This was to be Bill Bixby’s launch into the world of ‘straight’ television as opposed to the comedies he had come to be known for. Already a keen amateur magician he threw himself gamefully into the role, learning how to perform the magic tricks required for the series without the use of trick photography and a number of notable guest stars appeared in the series, amongst them were William Shatner, Mark Hamill and his former ‘My Favourite Martian’ co-star Ray Walston ( in an episode titled "My Favourite Magician"). But it would be his next series, ‘The Incredible Hulk’ that would launch that period of his career. One can only wonder how the series would have been received had Joseph Stefano had been allowed to follow his original vision or if there had been more time to work on the scripts.
But the writers’ strike wasn’t settled until the late summer of 1973 and the series was due to air in October. As a result, scripts were hurriedly written without the luxury of having the time to refine them. It is quite possible that Blake’s lifestyle may have been toned down a bit before the series premiered and the changes that were made during the season; Blake’s residence, the supporting cast - as just two examples, both of which were made without explanation, impacted on the quality of the series. The Magician finished in the Nielsen ratings for the 1973-1974 TV Season 52nd out of 81 shows. Cancellation was inevitable.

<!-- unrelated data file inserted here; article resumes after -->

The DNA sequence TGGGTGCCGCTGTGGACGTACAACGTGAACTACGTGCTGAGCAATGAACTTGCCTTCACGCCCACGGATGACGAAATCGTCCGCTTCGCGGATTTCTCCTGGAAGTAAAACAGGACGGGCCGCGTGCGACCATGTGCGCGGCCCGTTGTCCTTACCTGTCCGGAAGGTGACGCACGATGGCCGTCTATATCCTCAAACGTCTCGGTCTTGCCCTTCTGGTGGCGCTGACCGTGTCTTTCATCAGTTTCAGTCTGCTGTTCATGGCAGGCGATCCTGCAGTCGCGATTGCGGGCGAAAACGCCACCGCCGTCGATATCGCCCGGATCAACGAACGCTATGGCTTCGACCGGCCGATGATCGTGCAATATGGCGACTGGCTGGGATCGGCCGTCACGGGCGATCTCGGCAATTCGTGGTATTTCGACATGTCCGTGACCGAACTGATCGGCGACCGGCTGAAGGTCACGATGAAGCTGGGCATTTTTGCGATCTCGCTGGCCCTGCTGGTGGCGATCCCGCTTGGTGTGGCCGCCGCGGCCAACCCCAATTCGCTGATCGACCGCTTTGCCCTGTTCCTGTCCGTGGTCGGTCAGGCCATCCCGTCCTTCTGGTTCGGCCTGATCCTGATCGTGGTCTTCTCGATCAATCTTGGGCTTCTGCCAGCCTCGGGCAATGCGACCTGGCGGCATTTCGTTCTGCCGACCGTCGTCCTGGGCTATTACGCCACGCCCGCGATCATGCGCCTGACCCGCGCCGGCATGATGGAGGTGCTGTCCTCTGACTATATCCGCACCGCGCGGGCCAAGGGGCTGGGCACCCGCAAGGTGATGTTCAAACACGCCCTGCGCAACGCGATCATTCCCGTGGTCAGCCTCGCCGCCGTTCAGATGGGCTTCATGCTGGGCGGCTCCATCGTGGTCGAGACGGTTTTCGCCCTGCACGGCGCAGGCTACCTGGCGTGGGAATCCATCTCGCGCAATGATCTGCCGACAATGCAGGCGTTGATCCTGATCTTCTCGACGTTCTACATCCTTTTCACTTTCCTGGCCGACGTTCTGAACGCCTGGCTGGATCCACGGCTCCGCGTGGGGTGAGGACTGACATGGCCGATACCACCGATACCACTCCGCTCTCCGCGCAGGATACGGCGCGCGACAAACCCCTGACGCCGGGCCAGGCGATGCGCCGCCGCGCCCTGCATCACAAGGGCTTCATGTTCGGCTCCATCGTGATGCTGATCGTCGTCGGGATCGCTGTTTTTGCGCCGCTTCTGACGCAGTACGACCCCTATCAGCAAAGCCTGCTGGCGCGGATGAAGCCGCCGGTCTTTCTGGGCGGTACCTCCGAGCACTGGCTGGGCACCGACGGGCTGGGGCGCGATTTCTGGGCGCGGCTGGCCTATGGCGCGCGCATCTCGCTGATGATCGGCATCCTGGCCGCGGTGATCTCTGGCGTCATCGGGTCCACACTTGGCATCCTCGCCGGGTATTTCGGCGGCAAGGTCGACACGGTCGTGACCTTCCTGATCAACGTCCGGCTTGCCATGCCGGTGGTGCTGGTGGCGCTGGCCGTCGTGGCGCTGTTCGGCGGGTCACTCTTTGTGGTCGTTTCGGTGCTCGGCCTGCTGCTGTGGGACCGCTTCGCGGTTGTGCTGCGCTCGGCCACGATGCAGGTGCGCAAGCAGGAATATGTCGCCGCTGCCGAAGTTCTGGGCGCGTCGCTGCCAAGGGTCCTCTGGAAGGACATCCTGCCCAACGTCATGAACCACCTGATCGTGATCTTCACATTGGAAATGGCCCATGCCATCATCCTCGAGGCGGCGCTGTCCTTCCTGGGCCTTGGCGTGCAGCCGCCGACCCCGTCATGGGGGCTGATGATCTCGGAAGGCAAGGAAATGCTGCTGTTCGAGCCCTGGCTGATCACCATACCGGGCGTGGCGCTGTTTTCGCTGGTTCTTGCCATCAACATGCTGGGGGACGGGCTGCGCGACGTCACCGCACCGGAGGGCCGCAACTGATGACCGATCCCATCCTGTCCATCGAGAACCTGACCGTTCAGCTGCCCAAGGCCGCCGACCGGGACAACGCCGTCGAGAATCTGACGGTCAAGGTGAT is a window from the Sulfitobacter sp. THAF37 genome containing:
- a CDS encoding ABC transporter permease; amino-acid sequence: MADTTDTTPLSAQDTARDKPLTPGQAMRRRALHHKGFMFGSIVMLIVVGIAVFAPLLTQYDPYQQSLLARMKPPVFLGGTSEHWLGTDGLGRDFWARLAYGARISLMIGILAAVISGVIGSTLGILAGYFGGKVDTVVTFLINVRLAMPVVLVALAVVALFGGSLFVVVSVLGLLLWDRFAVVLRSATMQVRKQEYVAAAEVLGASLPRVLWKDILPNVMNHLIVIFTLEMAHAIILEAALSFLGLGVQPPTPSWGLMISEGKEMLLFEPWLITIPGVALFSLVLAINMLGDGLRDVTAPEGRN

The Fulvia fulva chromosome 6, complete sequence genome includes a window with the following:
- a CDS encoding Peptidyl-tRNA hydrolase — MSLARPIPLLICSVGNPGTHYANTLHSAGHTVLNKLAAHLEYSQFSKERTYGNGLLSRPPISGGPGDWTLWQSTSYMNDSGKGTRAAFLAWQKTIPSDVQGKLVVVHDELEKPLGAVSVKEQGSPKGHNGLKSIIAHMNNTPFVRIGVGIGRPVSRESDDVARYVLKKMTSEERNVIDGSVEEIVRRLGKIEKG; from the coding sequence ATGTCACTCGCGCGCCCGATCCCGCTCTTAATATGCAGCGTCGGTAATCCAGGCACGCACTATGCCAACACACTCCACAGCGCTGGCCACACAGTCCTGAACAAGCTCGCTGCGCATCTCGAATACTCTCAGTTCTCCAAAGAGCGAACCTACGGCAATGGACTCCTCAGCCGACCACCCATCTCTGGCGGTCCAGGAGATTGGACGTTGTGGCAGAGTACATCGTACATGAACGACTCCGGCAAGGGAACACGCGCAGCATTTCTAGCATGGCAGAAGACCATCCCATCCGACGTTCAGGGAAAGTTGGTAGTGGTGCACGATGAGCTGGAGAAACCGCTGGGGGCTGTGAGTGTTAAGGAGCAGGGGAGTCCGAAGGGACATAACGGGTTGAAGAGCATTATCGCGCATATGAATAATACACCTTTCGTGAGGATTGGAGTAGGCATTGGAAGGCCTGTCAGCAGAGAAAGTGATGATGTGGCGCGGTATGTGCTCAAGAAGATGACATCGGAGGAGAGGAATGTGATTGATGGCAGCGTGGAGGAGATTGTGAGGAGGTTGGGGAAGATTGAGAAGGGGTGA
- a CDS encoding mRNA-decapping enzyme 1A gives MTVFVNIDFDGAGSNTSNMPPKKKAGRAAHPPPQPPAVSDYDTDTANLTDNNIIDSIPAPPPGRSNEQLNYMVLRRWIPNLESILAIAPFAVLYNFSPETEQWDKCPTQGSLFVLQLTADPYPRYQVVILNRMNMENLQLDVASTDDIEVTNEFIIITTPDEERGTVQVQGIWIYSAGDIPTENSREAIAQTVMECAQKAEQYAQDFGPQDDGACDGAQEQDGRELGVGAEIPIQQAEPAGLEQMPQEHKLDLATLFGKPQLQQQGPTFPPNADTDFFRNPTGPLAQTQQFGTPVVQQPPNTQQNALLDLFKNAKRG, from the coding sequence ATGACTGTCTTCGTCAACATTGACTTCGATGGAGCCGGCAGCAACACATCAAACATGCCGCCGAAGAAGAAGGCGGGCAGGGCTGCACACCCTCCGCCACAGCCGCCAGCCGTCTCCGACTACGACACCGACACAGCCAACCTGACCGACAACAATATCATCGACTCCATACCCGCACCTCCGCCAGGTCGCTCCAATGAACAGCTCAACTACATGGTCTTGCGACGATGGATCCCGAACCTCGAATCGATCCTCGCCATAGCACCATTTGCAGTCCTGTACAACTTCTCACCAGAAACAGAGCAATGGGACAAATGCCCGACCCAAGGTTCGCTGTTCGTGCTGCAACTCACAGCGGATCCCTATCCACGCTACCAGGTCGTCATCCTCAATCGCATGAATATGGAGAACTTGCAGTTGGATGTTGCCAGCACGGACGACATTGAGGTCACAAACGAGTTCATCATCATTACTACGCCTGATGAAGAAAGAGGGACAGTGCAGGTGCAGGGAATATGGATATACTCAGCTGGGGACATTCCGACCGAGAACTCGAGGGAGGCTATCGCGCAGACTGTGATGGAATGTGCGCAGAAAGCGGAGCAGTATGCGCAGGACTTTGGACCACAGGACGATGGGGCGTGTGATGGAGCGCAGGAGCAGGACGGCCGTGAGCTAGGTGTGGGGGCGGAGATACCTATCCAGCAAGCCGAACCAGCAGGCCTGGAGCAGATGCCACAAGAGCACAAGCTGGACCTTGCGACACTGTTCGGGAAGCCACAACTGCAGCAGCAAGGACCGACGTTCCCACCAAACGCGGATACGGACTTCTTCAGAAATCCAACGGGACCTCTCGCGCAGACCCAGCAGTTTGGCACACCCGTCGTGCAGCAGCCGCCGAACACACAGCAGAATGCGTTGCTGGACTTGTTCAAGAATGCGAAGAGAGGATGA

Still, The Magician did have an influence on later series. The show was a apparently a favourite of ‘The X-Files’creator Chris Carter, who acknowledged it in Special Agent Fox Mulder's "origin" story: a teenaged Mulder was waiting to watch ‘The Magician’ when his sister Samantha was abducted by mysterious forces. In the ‘Quantum Leap’ episode "The Great Spontini", Scott Bakula's character, Dr. Sam Beckett, leapt into an amateur magician in 1974 who aspired to appear on Bill Bixby's ‘The Magician.’ And in ‘The Incredible Hulk,’ Bixby teamed up once again with Ray Walston when David Banner became the temporary apprentice to a stage magician.
‘The Magician’ will go down as a failed attempt to produce a playboy-righter-of-wrongs series but US television had not quite finished with the idea yet. Remember a wealthy couple who lead a glamorous jet-set lifestyle and regularly found themselves working as un-paid detectives in order to solve crimes in which they became embroiled? ‘Hart to Hart’ took that premise and made it into a hit series. Of that, you can be under no illusion.
Published on November 1st, 2020. Written by Laurence Marcus for Television Heaven.